We all know that you get more depth of field, the area where things look sharp, at smaller apertures, that is larger f-numbers. Here is an example of that. Two photos, the left one at f/5.3 the right one at f/11. Everything else was the same.

LJK12513-14-Q1

We also know that at the same aperture setting the depth of field is greater at larger distances from the camera. Not something we usually think about, especially when we are shooting at close distances. If you need more depth, step back! That is not one of the typical advise rules. But it is true. My dragonfly reminded me of this consequence of the way optics works.

For you, dear reader, I did a little bit of extra work. Modern cameras, even my eight-year old little Nikon D60, record all sort of information for each picture taken. EXIF data is what we normally call this set of details that comes with our photos. With auto-focus lenses even the focus distance is recorded. So I was able to go back and get the distance for each shot, then calculate the depth of field at that distance. Here are the results.

DOF-200-f11

At 3 meters, about 6 feet, I get close to 100 mm, 4 inches, of depth of field, DOF. At 2.2 m the field is down to about half that. At my closes distance, about 1.1 m, 44 inches, the DOF is down to 12 mm, a bit less than half an inch.

The moral of the story, once again, if you need more depth, step back! Of course, you need sufficient pixel resolution to be able to crop so you can see your subject.

.:.

© 2014 Ludwig Keck

The Runt

The Runt of the Take

The day was a pretty good one for me, 102 photos. There is still that old “Kodachrome habit” in me – be frugal with exposures and make every one count. So this was a lot of exposures for me. Of course, it was a special day, a trip the the Botanical Garden of Georgia, in Athens, Georgia, U.S.A. There is always a lot to enjoy there and it is a gorgeous and rich environment for photography.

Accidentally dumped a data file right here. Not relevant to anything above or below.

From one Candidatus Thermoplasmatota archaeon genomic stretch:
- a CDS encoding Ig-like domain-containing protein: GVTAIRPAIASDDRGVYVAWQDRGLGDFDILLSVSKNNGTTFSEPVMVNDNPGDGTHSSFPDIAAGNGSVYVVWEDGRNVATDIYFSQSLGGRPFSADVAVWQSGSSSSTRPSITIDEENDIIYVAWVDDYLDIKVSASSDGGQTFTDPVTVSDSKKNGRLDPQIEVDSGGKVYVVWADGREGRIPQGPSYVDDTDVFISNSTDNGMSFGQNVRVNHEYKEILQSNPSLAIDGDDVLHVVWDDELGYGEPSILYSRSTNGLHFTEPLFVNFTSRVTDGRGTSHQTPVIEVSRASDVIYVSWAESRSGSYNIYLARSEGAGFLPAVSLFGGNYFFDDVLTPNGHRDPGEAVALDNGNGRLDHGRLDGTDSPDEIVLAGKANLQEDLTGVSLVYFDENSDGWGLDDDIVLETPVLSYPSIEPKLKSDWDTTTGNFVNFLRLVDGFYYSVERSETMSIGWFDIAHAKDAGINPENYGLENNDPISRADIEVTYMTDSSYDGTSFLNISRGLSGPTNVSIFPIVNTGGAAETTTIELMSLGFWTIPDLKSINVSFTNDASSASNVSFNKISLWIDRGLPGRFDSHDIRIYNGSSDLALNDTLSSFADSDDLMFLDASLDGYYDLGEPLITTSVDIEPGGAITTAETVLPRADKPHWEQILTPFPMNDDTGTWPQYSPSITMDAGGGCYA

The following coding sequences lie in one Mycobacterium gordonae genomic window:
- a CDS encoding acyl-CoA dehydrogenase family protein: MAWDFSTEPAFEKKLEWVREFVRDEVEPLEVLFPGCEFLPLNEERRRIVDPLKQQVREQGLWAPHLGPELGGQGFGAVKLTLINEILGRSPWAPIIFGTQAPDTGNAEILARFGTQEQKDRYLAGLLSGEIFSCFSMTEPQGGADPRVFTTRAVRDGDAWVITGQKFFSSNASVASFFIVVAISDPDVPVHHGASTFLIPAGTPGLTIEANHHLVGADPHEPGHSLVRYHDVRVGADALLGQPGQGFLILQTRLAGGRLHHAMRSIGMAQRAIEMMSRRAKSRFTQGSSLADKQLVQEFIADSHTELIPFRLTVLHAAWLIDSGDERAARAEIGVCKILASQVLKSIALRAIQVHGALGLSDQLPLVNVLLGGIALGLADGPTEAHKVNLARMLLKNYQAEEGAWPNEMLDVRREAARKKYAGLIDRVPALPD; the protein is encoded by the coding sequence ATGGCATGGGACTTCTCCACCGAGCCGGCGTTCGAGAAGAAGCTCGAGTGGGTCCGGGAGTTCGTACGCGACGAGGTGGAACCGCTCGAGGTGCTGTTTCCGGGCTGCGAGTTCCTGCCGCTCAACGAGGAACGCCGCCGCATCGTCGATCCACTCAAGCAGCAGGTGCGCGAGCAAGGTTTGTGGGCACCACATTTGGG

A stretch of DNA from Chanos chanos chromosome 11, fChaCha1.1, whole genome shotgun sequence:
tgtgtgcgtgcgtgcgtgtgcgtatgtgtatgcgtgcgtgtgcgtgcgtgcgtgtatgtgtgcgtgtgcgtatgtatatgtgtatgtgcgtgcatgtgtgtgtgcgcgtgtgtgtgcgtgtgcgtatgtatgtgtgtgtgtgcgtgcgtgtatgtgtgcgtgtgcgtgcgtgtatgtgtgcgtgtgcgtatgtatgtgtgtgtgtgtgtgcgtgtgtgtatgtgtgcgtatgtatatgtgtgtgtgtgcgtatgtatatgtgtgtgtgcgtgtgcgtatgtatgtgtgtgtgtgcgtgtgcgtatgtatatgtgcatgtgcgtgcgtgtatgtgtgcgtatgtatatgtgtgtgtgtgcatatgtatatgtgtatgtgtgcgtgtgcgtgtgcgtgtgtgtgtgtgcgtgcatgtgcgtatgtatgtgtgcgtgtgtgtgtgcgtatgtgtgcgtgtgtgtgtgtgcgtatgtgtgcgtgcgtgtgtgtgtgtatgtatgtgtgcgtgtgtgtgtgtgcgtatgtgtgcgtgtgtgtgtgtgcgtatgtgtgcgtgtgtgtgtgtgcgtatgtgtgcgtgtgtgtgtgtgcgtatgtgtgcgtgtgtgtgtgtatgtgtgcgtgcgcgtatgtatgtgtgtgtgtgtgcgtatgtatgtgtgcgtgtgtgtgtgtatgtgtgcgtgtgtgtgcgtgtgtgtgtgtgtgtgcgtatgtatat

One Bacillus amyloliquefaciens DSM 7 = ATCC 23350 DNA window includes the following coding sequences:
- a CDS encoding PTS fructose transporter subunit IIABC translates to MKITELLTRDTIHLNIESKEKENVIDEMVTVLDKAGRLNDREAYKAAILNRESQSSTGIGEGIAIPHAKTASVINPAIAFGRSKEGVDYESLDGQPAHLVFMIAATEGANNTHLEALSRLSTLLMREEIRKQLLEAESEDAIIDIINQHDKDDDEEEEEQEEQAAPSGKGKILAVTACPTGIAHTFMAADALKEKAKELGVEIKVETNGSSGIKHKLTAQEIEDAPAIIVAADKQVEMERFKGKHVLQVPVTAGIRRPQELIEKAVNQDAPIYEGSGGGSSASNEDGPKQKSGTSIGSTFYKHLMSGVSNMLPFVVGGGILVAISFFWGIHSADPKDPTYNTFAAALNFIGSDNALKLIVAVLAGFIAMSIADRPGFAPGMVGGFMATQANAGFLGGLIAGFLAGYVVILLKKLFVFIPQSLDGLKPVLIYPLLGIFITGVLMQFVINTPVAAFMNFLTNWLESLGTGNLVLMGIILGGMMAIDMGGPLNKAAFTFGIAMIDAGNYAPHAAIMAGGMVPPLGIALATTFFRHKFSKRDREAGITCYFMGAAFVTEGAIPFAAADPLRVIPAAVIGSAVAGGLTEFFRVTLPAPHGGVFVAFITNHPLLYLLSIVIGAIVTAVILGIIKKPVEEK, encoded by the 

But back to the subject: Runt – smallest, weakest, least likely to succeed. Every “take” of photos has these, some get thrown out without another thought, some just form the detritus in the archives. Every so often I take another look and ask myself, “is there something in that photo?”

The “subject of this post” is one of those “runts”. Sometimes I do a lot of fancy processing, sometimes I take them into “art effects” tools, sometimes, when I have time on my hands, I try all of these.

OK, here is one of the results. I post this first so it will show in the links to this post in the various social places. If I showed the original first, you, my dear reader would most likely have passed it by.

Opium Poppy

This is a photo of an opium poppy from the International Gardens. This one taken from the side, slightly below the flower. I liked the light on it at the time. The result didn’t impress me nearly as much. So it landed in my “make art of this” corner when I came around to it.

I needed to run some tests on the latest improvements to Windows 8.1. I have it in a VMware virtual machine. Drag and drop works beautifully in this system. I opened Microsoft Word 13 in the guest machine and dragged over the thumbnail from Photo Gallery that I had open in the host system. A bit of manipulation and I had a pleasant image. Yes, the Photo Tools work nicely in the current version of Microsoft Office.

Opium Poppy

Then I took the image into PaintShop Pro to work on it. After some of my ideas did not work well, I wondered if maybe a black and white version could bring out the lively, light, and vibrant aspects of this blossom. Making a B&W of such rich and intense red seemed like sacrilege unless I could retain the feeling of purity of the color. I decided that “purity” is best evoked by white, so I used full red filtration for the conversion and make it into a high key image. Some sharpening and a bit of contrast adjustment and I was satisfied that I was doing justice to the flower.

Opium Poppy

Opium PoppyThe images above are three of my attempts to give this runt of a photo a chance. I guess I would be amiss if I did not show what I was starting with. The original photo here is shown smaller than the others to allow it cower shyly in the corner. It gets its chance of limelight in the costumes of “artistic effects” above.

.:.

© 2014 Ludwig Keck